Further work includes the extensive repointing of the church in the later 20th century, and the refitting of the chancel in the 1960s with new east window glazing, an oak reredos, altar rail, credence, and plain stalls, all of which are dated from the 1960s.
The limestone font has a square bowl, cylindrical stem and square base, of the 12th-13th century. It had apparently been sold by public auction during the restoration of 1833 (RCAHM, 1925, 3), but in 1904 it was found at the nearby Wallis Farm, the bowl being used as a pig trough and the stem as a cheese press; it was returned to the church (Anon., 1904, 153-4).
The church was not listed in 1998.
There is no firm evidence for any pre-conquest religious use of the site.
St Mary, Ambleston, was a parish church in the post-conquest period (Rees, 1932), of the medieval Deanery of Rhos. The benefice was a vicarage. As ‘Almenolfeston’, it was granted, between 1147 and 1176, to the Knights Hospitaller of Slebech Commandery, by Wizo the Fleming of Wiston, his son Walter and grandson, another Walter (Rees, 1897, 98, 104). There were 2 dependent chapelries formerly within the parish, at Rinaston and Woodstock (Green, 1911, 230).
There is no valuation for Ambleston in the ‘Taxatio’ of 1291, but the ‘Church of Amelastone’ returned £8 annually to Slebech in 1338 (Anon., 1898, 281). It was assessed at 79s 4d in 1536 (Green, 1911, 230).
At the dissolution, Slebech Commandery and all its appurtenances, including Ambleston, fell to King Henry VIII. The patronage remained in royal hands, but in 1729 the tithes etc of the parish were sequestered by the Bishop of St Davids on the death of the incumbent (Green, 1911, 232). As a discharged vicarage its value was, in 1786, £7 (£30) annually, rated in the king’s books at £3 19s 4½d (Green, 1911, 230). By 1833 the living was endowed with £600 royal bounty and £200 parliamentary grant (Lewis, 1833).
In 1998 St Mary, Ambleston, was a parish church. The living was a vicarage held with Spittal, Trefgarn and St Dogwells (Benefice 819) in the Archdeaconry of St Davids, Rural Deanery of Roose (St Davids, 1997-8).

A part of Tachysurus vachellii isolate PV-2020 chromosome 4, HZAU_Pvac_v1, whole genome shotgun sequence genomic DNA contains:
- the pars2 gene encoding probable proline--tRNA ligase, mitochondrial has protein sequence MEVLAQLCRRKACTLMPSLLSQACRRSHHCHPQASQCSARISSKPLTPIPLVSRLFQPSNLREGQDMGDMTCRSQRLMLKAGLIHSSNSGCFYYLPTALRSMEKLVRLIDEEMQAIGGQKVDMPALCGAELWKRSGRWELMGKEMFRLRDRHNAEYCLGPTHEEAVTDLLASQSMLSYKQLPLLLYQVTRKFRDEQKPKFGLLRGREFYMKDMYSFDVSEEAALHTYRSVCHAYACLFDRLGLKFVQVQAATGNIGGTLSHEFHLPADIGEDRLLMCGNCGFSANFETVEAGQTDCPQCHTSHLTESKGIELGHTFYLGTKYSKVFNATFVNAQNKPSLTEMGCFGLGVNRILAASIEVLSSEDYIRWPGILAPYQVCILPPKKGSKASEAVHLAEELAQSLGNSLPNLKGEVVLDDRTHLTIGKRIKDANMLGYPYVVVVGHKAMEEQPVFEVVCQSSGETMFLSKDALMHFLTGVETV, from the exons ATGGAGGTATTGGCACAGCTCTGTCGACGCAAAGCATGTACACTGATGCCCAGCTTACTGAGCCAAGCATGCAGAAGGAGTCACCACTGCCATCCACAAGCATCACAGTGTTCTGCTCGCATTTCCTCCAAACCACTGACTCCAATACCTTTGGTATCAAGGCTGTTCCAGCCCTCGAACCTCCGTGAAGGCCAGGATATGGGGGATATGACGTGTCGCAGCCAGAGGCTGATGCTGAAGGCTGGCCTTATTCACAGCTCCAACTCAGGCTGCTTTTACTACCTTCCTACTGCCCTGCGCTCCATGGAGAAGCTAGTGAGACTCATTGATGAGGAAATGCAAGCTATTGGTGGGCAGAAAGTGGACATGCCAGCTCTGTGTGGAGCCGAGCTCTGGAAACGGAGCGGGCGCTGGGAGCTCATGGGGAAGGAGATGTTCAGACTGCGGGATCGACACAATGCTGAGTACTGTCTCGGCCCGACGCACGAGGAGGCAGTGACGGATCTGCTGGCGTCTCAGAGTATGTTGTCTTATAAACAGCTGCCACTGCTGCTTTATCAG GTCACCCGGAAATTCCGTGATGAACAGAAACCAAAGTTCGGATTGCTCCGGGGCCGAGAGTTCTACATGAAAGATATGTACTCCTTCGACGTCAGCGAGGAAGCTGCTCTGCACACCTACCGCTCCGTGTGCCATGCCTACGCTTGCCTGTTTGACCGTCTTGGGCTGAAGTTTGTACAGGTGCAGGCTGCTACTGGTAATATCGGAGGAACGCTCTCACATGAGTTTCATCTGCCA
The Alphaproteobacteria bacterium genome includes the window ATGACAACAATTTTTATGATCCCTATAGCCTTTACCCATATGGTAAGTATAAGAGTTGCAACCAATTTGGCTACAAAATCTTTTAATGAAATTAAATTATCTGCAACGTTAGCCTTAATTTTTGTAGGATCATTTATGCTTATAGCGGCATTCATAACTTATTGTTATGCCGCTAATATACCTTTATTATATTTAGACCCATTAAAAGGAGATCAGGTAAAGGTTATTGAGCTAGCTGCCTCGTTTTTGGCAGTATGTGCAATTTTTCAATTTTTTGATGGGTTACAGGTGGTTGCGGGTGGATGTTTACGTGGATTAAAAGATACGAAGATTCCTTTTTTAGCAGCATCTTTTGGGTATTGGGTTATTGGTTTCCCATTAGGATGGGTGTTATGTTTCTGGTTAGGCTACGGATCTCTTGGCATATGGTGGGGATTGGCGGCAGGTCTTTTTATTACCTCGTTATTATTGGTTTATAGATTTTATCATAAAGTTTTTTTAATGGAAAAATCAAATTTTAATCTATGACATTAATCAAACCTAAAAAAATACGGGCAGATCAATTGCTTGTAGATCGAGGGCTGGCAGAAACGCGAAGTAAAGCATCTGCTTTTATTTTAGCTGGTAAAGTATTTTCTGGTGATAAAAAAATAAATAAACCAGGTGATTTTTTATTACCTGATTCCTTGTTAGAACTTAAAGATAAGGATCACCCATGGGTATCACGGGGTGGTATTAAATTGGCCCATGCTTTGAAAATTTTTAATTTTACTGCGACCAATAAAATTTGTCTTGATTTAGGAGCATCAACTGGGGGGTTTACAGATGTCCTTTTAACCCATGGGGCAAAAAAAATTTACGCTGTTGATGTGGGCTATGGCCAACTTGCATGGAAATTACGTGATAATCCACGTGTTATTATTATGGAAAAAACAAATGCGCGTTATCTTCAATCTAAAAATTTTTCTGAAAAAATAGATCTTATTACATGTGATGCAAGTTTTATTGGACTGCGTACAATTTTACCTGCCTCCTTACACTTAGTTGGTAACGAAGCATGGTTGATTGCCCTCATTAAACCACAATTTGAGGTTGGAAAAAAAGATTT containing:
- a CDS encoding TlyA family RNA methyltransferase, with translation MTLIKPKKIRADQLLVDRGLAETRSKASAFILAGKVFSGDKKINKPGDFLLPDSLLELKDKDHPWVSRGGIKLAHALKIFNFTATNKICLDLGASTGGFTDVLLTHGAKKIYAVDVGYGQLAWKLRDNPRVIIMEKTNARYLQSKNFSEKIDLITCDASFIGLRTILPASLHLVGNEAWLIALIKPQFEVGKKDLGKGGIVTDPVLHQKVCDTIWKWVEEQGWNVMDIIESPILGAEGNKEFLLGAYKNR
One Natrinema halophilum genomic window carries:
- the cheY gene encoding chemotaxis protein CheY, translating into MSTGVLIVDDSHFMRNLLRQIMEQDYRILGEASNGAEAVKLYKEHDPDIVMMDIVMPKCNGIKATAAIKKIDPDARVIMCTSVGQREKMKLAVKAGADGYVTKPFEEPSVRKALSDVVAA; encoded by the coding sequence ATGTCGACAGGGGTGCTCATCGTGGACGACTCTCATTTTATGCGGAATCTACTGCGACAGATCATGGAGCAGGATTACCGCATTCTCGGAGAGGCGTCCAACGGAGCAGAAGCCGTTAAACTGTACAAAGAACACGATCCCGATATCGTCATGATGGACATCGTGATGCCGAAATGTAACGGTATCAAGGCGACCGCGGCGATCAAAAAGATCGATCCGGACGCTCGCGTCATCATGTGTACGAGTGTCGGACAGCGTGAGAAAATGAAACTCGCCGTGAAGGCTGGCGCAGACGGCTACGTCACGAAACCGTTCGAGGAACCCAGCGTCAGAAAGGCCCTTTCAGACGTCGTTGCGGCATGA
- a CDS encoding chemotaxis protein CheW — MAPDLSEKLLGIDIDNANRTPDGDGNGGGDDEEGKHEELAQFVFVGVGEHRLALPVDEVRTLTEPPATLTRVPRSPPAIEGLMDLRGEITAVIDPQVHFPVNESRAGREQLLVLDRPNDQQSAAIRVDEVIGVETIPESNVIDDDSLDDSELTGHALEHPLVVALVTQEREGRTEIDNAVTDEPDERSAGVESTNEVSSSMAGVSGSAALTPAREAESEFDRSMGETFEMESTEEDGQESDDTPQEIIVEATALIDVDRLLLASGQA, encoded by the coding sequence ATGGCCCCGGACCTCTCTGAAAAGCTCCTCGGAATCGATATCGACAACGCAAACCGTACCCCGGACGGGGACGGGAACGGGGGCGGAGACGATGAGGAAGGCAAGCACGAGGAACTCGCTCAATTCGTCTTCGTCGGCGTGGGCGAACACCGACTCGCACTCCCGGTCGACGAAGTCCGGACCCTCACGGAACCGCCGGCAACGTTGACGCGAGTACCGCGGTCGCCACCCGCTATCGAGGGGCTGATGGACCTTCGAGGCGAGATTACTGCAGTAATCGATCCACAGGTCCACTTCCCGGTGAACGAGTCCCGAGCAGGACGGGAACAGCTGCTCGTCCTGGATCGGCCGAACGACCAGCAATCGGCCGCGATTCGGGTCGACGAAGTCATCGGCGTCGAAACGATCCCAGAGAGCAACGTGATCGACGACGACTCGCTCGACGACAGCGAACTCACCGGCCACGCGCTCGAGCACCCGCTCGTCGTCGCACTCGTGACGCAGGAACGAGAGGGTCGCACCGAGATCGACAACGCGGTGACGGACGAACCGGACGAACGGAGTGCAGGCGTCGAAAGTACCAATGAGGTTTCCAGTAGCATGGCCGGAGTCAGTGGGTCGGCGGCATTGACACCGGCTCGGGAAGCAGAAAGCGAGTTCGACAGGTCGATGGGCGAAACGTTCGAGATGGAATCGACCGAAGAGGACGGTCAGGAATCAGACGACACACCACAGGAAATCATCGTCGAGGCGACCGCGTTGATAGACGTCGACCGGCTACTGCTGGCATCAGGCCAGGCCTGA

NLW, Parish of Ambleston, Tithe Map, 1843.
Rees, W., 1932, South Wales and the Border in the XIVth century.
Church in Wales Records
Jones, W., 1993, Quinquennial Report, Ambleston.
St Davids, 1997-8, Diocesan Year Book.
NLW, SD/F/24 – Faculty, restoration of church, 1906.
Parish Records, Pembrokeshire Record Office, Haverfordwest
HPR/49 – Ambleston:-
HPR/49/3 – Correspondence re: stained glass east window, 1964-5.
HPR/49/4 – Correspondence re: new teak double doors, 1963.
HPR/49/6 – Faculty, new teak double doors, 1963.
HPR/49/7 – Faculty, stained glass east window, 1965.
HPR/49/9 – Notes on church history, n.d.
HDX/1361/4 & 5 – Some register entries, c.1781-98.
Gordon Partnership, 1993, Redundant Religious Buildings in West Wales.
Anon., 1898, ‘Haverfordwest Meeting’, Archaeol. Cambrensis, Vol. XV, Fifth Series.
Anon., 1904, ‘Notes & Queries’, Archaeol. Cambrensis, Vol. IV, Sixth Series.
Crossley, F. H., and Ridgway, M. H., 1957, ‘Screens, Lofts and Stalls situated in Wales and Monmouthshire: Part 8’, Archaeol. Cambrensis, Vol. CVI.
Green, F., 1911, ‘Pembrokeshire Parsons’, West Wales Historical Records Vol. I.
Lewis, S., 1833, A Topographical Dictionary of Wales.
RCAHM, 1925, Inventory: Pembrokeshire.
Rees, J. R., 1897, ‘Slebech Commandery and the Knights of St John: Part I’, Archaeol. Cambrensis, Vol. XIV, Fifth Series.
Rees, J. R., 1899, ‘Slebech Commandery and the Knights of St John: Part II’, Archaeol. Cambrensis,
Salter, M., 1994, The Old Parish Churches of South West Wales.